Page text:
Custom wine cellars add elegance and sophistication to any home
Story by Tara N. Wilfong
Photography by William Wright
In the past, homeowners seeking the newest trends in home design opted for luxury additions such as whirlpool tubs, granite countertops and home theaters. Today, the newest rage among savvy buyers is custom wine cellars. “There have always been avid collectors of wine, but in the past, they have stored their collections in dark, dungeon-like spaces,” says Daniel Wible, principle of En-Lightened. “Today, homeowners are paying more attention to the presentation of their collections while adding a bit of prestige to their investment.”
Whether installing a wine cellar in a new home, or adding one to an older home, you should consider several factors before embarking on the project. Make a list of questions for your architect or builder, and make sure to include the following:
What type/style of cellar should I install?
With styles running the gamut, homeowners can choose rustic, Old World, Baroque, European or even funky, modern looks for a signature cellar. Tod Ban, owner of Home Street Builders Inc. says it’s important to have a theme, however. “Every client truly has their own style that they want to carry into their wine cellar,” he says. “It usually goes along with a hobby or collection they already have in their life.”
Where should I install it?
While any room in the house can accommodate a wine cellar (even a small closet), the ideal location is the basement, because it is the coolest space in the house.
How extensive should it be?
The size of the wine cellar is usually based on the size of the owner’s wine collection. For a few bottles, a wine rack under a cabinet is sufficient, but for collections of several hundred to several thousand bottles, larger cellars are a must.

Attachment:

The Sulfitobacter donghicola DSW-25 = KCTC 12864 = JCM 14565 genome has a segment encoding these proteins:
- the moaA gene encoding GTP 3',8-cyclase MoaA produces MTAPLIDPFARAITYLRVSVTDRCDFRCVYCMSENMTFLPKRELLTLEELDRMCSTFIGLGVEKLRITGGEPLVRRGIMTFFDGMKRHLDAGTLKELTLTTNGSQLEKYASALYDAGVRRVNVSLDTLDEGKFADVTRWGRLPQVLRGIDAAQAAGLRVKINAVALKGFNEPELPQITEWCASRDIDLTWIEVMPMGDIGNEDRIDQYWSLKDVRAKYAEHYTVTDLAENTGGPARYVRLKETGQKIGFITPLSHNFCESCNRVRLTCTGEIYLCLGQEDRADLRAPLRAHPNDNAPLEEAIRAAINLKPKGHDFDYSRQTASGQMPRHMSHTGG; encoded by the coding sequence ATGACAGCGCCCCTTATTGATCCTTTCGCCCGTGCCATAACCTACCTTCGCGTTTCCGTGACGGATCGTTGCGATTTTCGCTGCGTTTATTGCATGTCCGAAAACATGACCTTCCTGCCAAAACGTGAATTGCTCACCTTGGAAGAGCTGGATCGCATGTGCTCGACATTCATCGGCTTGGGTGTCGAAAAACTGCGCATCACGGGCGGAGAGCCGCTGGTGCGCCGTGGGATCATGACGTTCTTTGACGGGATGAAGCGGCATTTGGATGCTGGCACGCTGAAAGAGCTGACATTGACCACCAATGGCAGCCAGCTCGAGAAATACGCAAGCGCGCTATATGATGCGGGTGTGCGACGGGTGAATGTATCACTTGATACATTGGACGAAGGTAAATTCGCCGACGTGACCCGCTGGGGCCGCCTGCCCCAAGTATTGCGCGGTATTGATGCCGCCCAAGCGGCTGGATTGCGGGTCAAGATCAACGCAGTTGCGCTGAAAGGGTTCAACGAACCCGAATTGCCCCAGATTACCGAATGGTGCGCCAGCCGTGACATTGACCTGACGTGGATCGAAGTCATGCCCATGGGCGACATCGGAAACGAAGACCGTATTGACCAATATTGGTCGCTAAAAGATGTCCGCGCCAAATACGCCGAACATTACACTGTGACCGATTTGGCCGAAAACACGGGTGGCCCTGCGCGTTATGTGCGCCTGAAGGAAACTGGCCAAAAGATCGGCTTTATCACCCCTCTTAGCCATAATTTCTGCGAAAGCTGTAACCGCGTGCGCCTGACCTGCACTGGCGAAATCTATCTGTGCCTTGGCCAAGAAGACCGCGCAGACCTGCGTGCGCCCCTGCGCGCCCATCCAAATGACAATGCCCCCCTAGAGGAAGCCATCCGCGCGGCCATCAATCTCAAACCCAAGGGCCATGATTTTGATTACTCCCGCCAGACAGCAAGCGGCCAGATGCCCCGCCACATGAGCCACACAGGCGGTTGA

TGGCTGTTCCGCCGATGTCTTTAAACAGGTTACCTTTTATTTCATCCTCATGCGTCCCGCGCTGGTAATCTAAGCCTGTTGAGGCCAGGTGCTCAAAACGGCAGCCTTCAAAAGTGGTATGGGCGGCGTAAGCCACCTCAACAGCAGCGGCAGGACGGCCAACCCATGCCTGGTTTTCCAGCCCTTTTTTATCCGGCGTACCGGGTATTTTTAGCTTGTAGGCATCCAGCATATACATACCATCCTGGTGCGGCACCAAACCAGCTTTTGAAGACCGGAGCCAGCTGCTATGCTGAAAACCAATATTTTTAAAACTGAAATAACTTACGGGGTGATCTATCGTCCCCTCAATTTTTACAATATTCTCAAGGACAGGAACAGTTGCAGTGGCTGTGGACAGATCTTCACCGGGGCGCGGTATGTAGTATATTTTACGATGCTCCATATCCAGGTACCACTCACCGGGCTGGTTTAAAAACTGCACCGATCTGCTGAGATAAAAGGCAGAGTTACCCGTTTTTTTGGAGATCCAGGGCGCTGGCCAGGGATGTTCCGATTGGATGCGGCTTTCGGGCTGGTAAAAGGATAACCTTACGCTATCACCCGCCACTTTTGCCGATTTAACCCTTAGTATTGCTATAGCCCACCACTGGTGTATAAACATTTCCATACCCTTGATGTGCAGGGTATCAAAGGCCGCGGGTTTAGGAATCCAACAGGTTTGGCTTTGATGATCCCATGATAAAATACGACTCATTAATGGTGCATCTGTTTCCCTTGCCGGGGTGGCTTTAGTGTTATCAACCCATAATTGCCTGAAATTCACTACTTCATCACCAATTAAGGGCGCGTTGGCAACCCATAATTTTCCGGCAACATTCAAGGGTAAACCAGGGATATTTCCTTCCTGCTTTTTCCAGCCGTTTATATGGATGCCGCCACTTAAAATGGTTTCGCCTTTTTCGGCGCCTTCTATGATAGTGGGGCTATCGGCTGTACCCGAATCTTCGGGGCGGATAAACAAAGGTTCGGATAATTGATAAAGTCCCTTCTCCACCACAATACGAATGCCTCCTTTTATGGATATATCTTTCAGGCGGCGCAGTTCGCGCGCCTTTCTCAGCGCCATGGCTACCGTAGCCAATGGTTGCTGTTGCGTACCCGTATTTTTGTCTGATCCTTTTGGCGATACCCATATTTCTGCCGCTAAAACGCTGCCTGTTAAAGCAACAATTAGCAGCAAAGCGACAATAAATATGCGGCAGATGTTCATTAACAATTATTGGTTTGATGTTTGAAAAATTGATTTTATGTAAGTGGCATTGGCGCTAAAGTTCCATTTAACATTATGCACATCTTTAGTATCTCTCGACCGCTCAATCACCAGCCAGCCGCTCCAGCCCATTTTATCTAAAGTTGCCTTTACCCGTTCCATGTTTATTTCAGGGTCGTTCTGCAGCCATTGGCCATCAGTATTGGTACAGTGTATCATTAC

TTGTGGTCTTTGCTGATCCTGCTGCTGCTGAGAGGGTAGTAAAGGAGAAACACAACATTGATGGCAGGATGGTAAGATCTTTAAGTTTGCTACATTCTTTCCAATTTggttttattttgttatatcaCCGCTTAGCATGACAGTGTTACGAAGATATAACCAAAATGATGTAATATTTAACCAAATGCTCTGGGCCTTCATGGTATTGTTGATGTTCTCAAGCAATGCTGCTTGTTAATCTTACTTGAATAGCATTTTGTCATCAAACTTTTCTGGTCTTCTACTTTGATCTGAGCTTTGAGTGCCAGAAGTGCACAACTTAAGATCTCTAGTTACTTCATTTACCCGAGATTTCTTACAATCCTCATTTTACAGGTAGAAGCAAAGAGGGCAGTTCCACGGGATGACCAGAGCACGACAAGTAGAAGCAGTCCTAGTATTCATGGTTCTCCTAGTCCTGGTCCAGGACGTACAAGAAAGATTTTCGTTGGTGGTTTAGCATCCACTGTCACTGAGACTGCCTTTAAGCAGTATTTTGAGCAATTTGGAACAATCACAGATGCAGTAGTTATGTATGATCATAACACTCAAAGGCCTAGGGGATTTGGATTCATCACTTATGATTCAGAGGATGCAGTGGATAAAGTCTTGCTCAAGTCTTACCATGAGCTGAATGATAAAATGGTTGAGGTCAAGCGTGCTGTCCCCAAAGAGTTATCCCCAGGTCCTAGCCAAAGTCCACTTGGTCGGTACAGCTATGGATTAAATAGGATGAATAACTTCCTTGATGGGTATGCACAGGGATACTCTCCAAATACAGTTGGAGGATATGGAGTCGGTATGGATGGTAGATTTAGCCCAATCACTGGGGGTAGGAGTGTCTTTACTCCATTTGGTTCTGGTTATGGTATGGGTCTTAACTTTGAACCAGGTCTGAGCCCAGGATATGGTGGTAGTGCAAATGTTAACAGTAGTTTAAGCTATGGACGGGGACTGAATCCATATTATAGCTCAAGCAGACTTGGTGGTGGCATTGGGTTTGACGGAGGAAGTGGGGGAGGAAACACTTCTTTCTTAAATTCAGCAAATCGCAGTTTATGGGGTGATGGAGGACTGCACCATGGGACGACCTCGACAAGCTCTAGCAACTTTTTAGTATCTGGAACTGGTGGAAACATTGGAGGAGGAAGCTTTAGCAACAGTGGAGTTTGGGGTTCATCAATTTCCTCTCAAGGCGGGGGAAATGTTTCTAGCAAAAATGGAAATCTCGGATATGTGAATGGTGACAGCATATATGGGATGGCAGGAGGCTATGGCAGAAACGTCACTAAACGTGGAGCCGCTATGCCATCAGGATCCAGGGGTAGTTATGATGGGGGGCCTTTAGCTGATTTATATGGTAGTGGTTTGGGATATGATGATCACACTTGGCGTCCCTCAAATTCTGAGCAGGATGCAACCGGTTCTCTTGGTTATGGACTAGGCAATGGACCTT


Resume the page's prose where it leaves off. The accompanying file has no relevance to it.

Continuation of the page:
How much space should I allocate?
Average wine cellars usually range from 4-by-5-foot spaces to 10-by-10-foot rooms. On the other hand, a cavernous cellar, replete with a tasting room, can take up an entire floor and sprawl for several thousand square feet.
What type of racks should I use?
Racking systems come in a variety of styles and are typically made of various woods, such as redwood, mahogany or oak. Because the racks hold a precious commodity, it’s imperative to consider the wood’s finish. “We always leave our woods in their natural state,” says Neil Thomas, branch manager of Apex Sauna & Wine Cellars. “There are no stains or sealers on the wood so there is nothing that can possibly contaminate the wine through the cork.”
Do I want a tasting room?
Tasting rooms are a popular complement to wine cellars, and some homeowners opt to install them inside their cellars. Keith Knupp, president and owner of Wine Designs, Inc., recommends separating the two rooms, however: “Since you are supposed to drink red wine at room temperature, I suggest making the tasting room a separate entity outside the wine cellar.”
What about a budget?
Like most areas of design, price depends on several factors, including the cellar size, type of racking, materials and installation. An average wine cellar can cost $5,000-$7,000 before refrigeration costs, while high-end cellars can cost $40,000-$50,000 or more. As part of the budgeting process, most designers and installers will provide home consultations with detailed drawings at no extra cost.
How should I regulate the temperature of the wine?
Wine must remain at a constant temperature of 55 to 60 degrees to properly age. To ensure a constant temperature, a dedicated temperature-control system, typically a refrigeration system must be installed. Masonry work inside the cellar also helps to maintain the temperature, as does an exterior-grade door with an airtight seal.
What type of lighting should I install?
Because conventional lighting emits an enormous amount of heat, Wible suggests using LED or fiber optic lighting. Both emit minimal heat, are extremely efficient and pose no danger of fire.